Definition: The goal of summative assessment is to evaluate student learning at the end of an instructional unit by comparing it against some standard or benchmark. Traditional summative assessments are often high stakes, which means that they have a high point value. Examples of summative assessments include a midterm exam, a final project, or a performance assessment.

Formative vs Summative Assessments

• Shows evidence of learning, employs a process, and that process matters
• May be formal or informal
• Occurs regularly and is on-going
• Guides instructional decisions
• Measures needs and progress in learners
• Is authentic
• Is NOT graded
• Designed to promote improvement
• Supports students in monitoring their own progress
• Involves instructive feedback to improve the work of learners
• Assessment FOR learning

Examples are:
• Questioning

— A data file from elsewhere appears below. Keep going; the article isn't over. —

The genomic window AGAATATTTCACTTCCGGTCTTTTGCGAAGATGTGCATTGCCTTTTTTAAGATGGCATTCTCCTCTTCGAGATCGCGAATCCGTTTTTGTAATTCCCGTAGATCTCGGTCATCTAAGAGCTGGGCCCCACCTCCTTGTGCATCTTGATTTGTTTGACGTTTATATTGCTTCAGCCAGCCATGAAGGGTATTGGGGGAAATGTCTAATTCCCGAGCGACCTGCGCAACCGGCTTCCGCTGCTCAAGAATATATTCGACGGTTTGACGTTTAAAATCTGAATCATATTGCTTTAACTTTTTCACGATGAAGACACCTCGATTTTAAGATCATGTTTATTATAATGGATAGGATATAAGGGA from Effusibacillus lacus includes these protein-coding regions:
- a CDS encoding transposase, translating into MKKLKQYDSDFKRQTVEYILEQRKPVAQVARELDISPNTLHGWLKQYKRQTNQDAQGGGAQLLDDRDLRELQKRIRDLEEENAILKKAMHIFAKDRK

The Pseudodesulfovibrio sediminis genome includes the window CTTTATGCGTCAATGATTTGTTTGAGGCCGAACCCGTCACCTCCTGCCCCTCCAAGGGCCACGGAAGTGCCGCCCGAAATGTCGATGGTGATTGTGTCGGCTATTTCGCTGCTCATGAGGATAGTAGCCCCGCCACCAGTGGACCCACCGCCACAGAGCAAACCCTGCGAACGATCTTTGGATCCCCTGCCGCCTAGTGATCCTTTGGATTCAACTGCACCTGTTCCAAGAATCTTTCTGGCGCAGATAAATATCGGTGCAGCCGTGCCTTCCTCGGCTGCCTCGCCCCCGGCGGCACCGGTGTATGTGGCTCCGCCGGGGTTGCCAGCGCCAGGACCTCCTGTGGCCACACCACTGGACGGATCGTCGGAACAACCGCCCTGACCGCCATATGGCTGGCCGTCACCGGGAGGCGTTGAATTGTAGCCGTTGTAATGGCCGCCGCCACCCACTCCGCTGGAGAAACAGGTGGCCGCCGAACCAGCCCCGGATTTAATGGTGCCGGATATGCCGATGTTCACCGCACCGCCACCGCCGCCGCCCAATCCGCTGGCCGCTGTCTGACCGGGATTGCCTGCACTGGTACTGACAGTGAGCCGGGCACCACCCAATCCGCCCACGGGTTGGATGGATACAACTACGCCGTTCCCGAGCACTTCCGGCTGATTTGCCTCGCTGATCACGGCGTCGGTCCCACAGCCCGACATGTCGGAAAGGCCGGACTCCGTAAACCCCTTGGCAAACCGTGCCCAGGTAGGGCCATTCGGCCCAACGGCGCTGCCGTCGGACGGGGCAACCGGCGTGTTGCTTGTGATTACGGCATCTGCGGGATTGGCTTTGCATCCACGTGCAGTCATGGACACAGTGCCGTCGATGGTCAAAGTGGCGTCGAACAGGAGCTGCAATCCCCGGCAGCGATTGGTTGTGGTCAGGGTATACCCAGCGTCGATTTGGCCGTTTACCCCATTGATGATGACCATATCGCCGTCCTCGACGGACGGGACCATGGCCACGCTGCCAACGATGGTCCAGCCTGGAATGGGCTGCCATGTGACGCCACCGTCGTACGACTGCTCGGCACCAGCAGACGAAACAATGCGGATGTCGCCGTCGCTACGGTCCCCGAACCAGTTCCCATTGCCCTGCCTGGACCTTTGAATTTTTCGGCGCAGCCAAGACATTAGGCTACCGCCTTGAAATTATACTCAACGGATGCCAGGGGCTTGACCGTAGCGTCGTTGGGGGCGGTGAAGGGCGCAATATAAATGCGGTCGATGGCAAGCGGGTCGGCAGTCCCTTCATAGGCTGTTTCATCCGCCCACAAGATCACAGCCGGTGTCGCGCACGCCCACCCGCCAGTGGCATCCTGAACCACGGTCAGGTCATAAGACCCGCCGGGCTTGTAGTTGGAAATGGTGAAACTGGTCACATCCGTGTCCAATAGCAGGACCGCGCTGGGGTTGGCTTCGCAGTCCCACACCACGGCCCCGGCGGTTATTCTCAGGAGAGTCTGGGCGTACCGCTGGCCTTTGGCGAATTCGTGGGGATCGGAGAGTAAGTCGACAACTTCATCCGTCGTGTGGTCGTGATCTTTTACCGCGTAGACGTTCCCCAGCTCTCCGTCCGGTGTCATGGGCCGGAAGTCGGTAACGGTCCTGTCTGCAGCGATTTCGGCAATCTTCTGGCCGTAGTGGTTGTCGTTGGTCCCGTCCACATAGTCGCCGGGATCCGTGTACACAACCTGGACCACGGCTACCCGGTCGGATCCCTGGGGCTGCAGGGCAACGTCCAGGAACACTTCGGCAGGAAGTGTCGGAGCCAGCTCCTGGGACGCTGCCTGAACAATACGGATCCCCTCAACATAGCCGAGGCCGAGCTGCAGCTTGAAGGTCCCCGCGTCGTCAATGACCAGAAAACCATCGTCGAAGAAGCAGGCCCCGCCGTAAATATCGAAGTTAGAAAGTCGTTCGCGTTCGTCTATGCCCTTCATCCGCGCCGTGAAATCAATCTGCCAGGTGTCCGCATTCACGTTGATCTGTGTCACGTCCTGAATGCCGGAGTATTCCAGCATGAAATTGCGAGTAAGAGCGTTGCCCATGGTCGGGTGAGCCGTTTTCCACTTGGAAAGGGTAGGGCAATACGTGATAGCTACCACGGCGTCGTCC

• Discussions
• Learning activities
• Conferences
• Interviews
• Reflections/Journals
• Observations
• Introduced at the beginning, so the endpoint will be known
• May be graded or not
• Is a culminating learning activity with the primary purpose of • evaluation
• Periodic
• Requires learners to draw upon skills and concepts learned over time
• Is authentic
• Can be customized for individual application
• Is scored with predetermined, possibly co-constructed success criteria
• Accompanied by multiple opportunities for feedback from teachers and peers prior to the end product
Portfolio assessment
• Assessment OF learning

Examples are:
• Exams
• Benchmark assessments
• Project

What makes a quality summative assessment?


Characteristics of Effective Summative Assessment (n.d.). from

Effective Summative Assessment Examples for Classrooms. (n.d.). 2021, from

Also Known As:
End assessments, Projects, Cumulative tasks, End of term exams, Unit exams/tests 
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